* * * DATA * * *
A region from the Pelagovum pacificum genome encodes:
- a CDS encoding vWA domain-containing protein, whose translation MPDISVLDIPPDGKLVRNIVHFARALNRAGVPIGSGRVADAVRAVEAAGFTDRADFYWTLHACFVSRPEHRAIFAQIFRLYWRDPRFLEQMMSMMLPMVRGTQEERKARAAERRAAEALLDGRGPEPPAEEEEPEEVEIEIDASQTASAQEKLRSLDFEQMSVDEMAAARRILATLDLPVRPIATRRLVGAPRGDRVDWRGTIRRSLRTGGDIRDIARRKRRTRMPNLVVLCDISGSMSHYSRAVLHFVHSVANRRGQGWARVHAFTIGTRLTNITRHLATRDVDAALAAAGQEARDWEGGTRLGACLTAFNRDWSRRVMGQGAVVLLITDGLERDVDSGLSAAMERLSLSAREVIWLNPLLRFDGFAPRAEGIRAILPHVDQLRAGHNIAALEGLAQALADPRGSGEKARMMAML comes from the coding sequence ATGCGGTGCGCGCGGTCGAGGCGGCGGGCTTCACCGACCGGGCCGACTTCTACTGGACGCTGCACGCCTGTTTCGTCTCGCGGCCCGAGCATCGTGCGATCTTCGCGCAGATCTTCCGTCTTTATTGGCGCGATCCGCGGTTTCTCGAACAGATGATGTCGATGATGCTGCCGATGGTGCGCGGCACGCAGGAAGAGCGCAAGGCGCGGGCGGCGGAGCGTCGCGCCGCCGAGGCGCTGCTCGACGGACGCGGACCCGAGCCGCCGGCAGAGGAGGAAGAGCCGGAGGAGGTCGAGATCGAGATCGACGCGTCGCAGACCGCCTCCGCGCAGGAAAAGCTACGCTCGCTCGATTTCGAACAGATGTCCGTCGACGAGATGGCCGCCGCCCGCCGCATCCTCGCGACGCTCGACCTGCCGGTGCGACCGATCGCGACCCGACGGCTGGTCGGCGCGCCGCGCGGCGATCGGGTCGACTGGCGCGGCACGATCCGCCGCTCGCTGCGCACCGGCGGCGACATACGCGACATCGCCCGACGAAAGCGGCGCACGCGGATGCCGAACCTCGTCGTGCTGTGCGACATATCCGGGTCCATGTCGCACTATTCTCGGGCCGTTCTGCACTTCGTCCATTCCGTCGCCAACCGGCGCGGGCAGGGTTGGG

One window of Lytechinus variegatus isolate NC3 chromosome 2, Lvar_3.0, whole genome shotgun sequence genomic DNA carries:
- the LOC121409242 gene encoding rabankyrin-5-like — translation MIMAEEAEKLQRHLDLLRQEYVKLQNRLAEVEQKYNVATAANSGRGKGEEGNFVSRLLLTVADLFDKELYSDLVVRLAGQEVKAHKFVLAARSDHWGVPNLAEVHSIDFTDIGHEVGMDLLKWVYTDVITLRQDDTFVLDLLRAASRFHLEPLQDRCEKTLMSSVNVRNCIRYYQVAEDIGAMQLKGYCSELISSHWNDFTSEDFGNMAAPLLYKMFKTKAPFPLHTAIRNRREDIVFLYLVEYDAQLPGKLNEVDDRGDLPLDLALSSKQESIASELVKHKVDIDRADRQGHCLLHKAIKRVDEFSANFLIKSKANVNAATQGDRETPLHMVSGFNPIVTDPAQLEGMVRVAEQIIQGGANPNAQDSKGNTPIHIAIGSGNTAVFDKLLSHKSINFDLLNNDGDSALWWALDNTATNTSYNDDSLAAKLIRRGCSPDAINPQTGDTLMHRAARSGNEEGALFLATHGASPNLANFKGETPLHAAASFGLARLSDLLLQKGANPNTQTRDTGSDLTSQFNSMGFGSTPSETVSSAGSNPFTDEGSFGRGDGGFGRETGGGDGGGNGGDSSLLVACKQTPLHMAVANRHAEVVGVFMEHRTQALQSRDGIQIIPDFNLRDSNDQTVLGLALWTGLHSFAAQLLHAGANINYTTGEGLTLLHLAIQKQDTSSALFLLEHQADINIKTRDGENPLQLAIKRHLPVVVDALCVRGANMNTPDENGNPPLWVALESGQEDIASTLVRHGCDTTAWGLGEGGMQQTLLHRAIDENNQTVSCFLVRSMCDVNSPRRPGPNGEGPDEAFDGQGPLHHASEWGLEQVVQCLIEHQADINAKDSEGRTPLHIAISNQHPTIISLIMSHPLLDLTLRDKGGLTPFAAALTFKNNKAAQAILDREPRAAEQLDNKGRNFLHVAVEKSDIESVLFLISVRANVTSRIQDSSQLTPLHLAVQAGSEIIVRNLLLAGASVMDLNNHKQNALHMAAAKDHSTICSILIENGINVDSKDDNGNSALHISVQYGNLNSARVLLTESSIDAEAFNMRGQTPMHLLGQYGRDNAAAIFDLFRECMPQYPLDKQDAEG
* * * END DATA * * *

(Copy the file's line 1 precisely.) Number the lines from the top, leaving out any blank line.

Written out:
A region from the Pelagovum pacificum genome encodes: